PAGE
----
Pristine Onuoha said if she was given the opportunity to personally travel to the International Space Station, she would pass.
“No, I think I’d rather stay on Earth,” said the rising East Chapel Hill senior. “I’d rather look at it from afar, because the more you learn about space, the more daunting it is.”
Do you know what else is daunting? Pitting your idea against 602 submissions from 1,175 students across the country, having it judged by a panel of professional scientists, educators, and researchers, and somehow having it selected to travel to the ISS where the experiment will be conducted by astronauts. NASA astronauts.
Onuoha won the eighth-national Genes in Space STEM competition, which was announced about two weeks ago in Washington, D.C. Her idea seeks to understand the mechanism behind telomere lengthening, a chromosomal change that has been observed in space travelers. Her experiment will be performed by astronauts aboard the ISS in 2023.
Telomeres are structures that protect DNA from damage, and shorten with age and wear. Surprisingly, telomere lengthening has been observed in space travelers, notably Astronaut Scott Kelly, the subject of NASA’s Twin Study. Onuoha’s experiment will explore the possibility that telomere lengthening is caused by a space-induced proliferation of stem cells — undifferentiated cells from which specialized body components arise and that typically have long telomeres.
Onuoha developed her proposal with guidance from her teacher, Kimberly Manning, and her mentor, Harvard University scientist Ana Karla Cepeda Diaz. In their company, Onuoha will travel to NASA’s Kennedy Space Center to watch her experiment launch to space in 2023.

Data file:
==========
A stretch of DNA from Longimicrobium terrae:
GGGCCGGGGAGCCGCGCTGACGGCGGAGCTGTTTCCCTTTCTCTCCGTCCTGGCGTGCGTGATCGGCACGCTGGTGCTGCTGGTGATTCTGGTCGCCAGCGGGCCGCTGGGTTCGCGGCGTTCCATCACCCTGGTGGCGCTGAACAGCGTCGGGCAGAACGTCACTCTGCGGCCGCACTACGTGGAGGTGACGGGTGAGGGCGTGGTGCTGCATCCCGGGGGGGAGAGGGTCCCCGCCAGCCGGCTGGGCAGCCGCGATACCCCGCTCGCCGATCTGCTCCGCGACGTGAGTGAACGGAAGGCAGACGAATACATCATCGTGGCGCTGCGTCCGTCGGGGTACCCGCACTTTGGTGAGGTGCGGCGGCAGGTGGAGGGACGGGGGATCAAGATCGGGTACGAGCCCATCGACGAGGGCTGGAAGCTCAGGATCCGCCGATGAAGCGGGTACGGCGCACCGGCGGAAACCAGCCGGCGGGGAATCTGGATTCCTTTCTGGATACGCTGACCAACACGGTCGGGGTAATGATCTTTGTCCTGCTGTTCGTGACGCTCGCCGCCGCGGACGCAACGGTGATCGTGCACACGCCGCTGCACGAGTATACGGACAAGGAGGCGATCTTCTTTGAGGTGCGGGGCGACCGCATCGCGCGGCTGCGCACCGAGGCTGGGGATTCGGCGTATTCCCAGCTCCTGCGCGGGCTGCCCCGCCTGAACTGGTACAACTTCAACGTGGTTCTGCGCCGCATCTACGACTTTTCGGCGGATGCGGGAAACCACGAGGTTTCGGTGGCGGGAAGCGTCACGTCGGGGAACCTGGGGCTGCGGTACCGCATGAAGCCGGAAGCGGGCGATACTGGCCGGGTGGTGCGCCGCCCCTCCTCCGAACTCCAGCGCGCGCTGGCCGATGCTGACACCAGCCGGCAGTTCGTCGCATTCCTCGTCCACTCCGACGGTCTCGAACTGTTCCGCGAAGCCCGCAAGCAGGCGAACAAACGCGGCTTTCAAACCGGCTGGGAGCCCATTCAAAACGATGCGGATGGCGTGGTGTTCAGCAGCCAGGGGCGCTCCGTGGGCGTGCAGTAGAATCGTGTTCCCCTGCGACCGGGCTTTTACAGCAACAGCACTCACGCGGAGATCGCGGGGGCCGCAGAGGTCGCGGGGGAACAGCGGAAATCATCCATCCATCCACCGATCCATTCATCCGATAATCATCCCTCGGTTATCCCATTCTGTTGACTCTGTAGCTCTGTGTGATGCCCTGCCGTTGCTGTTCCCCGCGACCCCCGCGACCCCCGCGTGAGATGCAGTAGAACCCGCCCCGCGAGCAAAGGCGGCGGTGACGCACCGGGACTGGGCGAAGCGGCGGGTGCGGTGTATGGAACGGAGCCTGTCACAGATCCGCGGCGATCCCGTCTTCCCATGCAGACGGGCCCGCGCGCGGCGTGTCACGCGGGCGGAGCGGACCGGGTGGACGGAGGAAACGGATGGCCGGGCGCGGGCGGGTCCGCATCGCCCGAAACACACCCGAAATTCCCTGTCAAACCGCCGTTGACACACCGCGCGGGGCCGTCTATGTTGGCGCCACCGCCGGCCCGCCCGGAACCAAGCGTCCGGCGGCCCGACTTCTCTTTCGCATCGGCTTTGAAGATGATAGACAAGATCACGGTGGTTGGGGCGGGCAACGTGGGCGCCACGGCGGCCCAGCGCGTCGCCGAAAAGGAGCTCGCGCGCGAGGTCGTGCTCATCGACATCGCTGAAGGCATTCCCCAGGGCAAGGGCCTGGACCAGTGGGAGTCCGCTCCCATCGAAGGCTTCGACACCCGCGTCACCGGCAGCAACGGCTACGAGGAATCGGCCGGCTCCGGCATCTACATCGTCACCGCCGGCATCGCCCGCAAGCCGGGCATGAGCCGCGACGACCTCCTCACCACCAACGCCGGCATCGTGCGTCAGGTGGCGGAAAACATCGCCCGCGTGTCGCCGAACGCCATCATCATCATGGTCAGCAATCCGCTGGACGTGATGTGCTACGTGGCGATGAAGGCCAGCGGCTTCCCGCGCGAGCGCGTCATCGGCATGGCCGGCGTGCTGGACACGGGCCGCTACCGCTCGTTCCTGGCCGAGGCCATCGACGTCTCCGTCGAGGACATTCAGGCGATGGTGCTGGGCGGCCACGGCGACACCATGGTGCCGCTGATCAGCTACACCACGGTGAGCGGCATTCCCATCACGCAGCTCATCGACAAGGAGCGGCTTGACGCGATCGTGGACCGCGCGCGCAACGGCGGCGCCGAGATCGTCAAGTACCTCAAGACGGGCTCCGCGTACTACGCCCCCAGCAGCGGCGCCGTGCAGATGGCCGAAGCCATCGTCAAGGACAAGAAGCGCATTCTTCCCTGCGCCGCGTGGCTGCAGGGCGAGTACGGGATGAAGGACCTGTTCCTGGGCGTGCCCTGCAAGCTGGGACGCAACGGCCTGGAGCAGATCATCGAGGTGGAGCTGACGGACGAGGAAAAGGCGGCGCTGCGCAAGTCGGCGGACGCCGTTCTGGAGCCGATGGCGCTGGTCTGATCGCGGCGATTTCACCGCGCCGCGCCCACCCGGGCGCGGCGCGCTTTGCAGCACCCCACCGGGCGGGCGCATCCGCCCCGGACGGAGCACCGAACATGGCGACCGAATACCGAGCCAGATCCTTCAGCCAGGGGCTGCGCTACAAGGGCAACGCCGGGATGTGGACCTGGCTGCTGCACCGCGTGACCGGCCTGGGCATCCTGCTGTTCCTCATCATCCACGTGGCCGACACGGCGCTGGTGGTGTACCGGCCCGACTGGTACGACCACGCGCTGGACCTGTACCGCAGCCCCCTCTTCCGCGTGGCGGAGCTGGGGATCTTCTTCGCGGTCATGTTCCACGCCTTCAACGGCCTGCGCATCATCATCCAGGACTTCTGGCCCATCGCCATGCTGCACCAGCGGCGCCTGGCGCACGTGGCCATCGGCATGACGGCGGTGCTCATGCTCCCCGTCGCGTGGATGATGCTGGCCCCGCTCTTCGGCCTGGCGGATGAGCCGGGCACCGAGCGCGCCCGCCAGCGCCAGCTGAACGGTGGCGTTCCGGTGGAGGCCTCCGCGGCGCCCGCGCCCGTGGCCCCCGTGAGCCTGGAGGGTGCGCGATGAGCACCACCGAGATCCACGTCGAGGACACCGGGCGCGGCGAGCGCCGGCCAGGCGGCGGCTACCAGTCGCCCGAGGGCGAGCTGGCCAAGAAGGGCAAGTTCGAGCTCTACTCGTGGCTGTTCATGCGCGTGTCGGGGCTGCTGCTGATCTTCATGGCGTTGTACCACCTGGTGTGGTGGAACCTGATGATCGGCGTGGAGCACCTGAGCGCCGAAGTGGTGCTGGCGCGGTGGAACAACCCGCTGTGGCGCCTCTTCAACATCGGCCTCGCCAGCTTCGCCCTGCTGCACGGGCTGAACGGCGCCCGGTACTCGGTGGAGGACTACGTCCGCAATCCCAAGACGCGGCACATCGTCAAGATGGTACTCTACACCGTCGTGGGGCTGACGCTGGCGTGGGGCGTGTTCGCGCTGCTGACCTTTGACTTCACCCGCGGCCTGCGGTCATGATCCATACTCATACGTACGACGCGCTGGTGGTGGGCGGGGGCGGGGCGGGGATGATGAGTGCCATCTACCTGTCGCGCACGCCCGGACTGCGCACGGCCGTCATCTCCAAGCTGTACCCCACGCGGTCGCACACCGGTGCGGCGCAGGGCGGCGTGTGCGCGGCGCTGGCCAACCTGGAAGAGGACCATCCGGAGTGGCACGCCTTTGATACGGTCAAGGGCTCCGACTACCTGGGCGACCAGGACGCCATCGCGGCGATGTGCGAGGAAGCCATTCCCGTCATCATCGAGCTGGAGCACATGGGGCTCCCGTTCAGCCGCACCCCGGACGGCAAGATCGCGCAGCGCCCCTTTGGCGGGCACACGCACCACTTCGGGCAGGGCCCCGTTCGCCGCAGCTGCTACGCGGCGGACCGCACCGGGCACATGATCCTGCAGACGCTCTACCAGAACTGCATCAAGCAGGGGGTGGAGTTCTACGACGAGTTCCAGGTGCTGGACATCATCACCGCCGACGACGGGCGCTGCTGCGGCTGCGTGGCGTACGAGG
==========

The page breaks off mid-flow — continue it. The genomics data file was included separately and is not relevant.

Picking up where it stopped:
Onuoha said the final day of selection was nervewracking, and she couldn’t believe it when her name was called.
“We had one day when we had to do the presentations, so everybody went,” she said. “After that the judges had an hour to deliberate. Basically that day, everyone was stressed out wondering who was gonna win. And then the next day, in the morning, the winner was to be announced. Everyone was pretty anxious and we had lined up. When your name was announced, you would step forward to describe your project, and then you would go back off the stage. And then they started talking about this year’s winner, and that’s how I found out. It was a really crazy moment. I was in shock when they announced my name. I was like, ‘Really, was it me? And then I went up and they handed me my trophy, and that trophy is so big and heavy. It was a moment that I’ll remember for a long time.”
Onuoha and the other competitors spent four days in Washington, D.C., and spent one day exploring parts of the district, and getting to know the other teens. Onuoha’s father also made the trip with her.
After high school, Onuoha said she plans to pursue a career as a physician scientist because she has an interest in health care, medicine, and research.
Founded by Boeing and miniPCR bio, Genes in Space invites students in grades 7 through 12 to design biology experiments that address real-world challenges in space exploration. Previous contest winners have explored phenomena ranging from DNA repair to immune dysfunction that have achieved significant experimental milestones, including the first use of CRISPR/Cas9 gene editing in space. The competition receives additional sponsorship from the ISS National Laboratory and New England Biolabs.